"It means that in many cases people will choose not to work even if they are able to so they can afford their treatments and that's a very unfortunate thing."

Still, the study also highlights where Canada succeeds, Wong said.

"If someone has a first symptom of MS, they can go to a doctor, they can go to a neurologist, they can go to a support group and that's all within a couple of phone calls," he said.

"That stands out for us."

But Thompson believes the overall results highlight the lack of services, expertise and training in the area of MS worldwide.

"We're failing miserably and we're failing in even the most affluent countries," he said. "That's something that needs to be addressed urgently for which there's really no excuse."

Multiple sclerosis is a chronic disease that attacks the central nervous system, causing inflammation and damage. It has also been linked to environmental and genetic factors.

Wong said 2.5 million people worldwide have MS.

The MS Society of Canada says 55,000 Canadians have the disease.


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Worldwide survey seeks MS answers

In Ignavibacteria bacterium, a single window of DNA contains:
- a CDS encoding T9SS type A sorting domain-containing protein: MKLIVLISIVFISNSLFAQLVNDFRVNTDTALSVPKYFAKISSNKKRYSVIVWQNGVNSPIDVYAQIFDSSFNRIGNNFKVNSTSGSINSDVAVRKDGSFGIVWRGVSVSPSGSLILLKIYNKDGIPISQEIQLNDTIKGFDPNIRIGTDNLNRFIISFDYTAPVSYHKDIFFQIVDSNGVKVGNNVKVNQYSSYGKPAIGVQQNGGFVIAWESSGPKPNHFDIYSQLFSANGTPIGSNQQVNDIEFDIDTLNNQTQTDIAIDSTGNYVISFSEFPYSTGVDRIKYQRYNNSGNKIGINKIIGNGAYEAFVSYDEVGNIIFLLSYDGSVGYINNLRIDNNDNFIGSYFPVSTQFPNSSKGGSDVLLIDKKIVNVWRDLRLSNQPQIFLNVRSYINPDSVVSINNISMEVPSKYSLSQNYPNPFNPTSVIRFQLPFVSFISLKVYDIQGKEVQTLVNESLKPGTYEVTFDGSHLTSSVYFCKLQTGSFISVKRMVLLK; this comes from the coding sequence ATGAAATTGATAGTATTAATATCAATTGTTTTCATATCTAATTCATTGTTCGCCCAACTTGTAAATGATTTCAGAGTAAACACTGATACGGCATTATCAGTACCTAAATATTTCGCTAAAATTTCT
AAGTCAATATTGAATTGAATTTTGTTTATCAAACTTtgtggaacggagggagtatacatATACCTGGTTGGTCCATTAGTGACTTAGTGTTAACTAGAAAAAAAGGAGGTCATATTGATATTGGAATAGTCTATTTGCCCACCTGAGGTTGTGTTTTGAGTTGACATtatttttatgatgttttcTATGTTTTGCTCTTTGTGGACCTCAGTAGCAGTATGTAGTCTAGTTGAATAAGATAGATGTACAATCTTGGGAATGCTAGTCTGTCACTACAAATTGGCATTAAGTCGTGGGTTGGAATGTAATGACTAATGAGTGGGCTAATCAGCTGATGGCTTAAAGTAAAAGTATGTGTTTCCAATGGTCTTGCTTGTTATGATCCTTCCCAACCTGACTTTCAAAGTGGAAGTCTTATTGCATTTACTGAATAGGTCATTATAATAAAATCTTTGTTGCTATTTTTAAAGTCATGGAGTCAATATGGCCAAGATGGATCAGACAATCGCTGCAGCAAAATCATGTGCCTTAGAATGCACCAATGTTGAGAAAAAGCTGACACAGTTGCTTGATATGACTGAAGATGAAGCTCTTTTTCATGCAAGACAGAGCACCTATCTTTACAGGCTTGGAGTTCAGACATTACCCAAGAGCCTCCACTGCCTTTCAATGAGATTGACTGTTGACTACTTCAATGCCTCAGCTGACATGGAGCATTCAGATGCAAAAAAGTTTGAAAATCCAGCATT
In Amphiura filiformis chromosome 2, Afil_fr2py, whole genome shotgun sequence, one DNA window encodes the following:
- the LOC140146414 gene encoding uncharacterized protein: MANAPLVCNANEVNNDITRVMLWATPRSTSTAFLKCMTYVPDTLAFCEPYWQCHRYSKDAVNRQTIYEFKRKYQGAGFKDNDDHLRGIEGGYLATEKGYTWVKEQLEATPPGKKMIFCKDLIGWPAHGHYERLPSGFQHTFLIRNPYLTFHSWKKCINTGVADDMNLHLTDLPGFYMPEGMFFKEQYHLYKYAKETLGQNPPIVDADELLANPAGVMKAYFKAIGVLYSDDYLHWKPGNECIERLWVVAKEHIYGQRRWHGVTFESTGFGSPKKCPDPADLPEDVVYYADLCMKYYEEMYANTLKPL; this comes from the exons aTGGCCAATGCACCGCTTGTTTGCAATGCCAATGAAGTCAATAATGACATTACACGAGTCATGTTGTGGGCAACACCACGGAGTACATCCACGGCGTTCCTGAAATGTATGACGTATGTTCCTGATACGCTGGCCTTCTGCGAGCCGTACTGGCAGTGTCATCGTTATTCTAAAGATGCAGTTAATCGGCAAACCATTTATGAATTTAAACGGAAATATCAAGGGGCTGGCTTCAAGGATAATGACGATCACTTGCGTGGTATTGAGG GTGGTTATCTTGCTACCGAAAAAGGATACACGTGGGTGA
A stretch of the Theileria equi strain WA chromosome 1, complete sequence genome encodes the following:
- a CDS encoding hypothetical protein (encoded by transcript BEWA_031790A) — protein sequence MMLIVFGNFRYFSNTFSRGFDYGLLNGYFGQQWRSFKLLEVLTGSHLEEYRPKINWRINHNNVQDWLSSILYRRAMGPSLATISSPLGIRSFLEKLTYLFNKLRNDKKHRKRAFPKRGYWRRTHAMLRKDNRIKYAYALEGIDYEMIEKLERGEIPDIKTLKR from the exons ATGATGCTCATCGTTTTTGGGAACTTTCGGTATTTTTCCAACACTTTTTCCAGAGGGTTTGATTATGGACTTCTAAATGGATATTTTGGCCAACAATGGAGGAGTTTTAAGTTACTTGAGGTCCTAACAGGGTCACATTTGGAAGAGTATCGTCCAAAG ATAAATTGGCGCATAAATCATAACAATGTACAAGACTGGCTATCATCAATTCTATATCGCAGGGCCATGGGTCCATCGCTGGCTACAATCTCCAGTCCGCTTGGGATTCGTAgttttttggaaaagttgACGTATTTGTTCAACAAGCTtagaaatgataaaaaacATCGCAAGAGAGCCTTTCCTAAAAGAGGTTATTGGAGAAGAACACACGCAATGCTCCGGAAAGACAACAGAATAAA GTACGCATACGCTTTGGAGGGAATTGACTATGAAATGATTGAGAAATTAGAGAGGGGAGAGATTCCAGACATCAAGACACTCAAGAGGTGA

Worldwide survey seeks MS answers
By Jill McGivering
BBC News

The number of people suffering from the neurological disease multiple sclerosis (MS) worldwide could be far more than the estimated 1.3m, researchers say.

A major new study into the disease has been launched by the Multiple Sclerosis International Federation (MSIF) and the World Health Organization (WHO).

They hope to answer key questions about MS, the cause of which is unclear.

Governments are being urged to invest more in education and services to improve sufferers' quality of life.

» Read More

Woman
Women are twice as likely as men to develop MS


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Merck Serono Completes Enrollment in the REFLEX Trial of Rebif(R)

Yahoo Finance

Press Release Source: Merck Serono International S A

Merck Serono Completes Enrollment in the REFLEX Trial of Rebif(R)
in Patients at Risk of Developing Multiple Sclerosis


Wednesday September 17, 2:00 am ET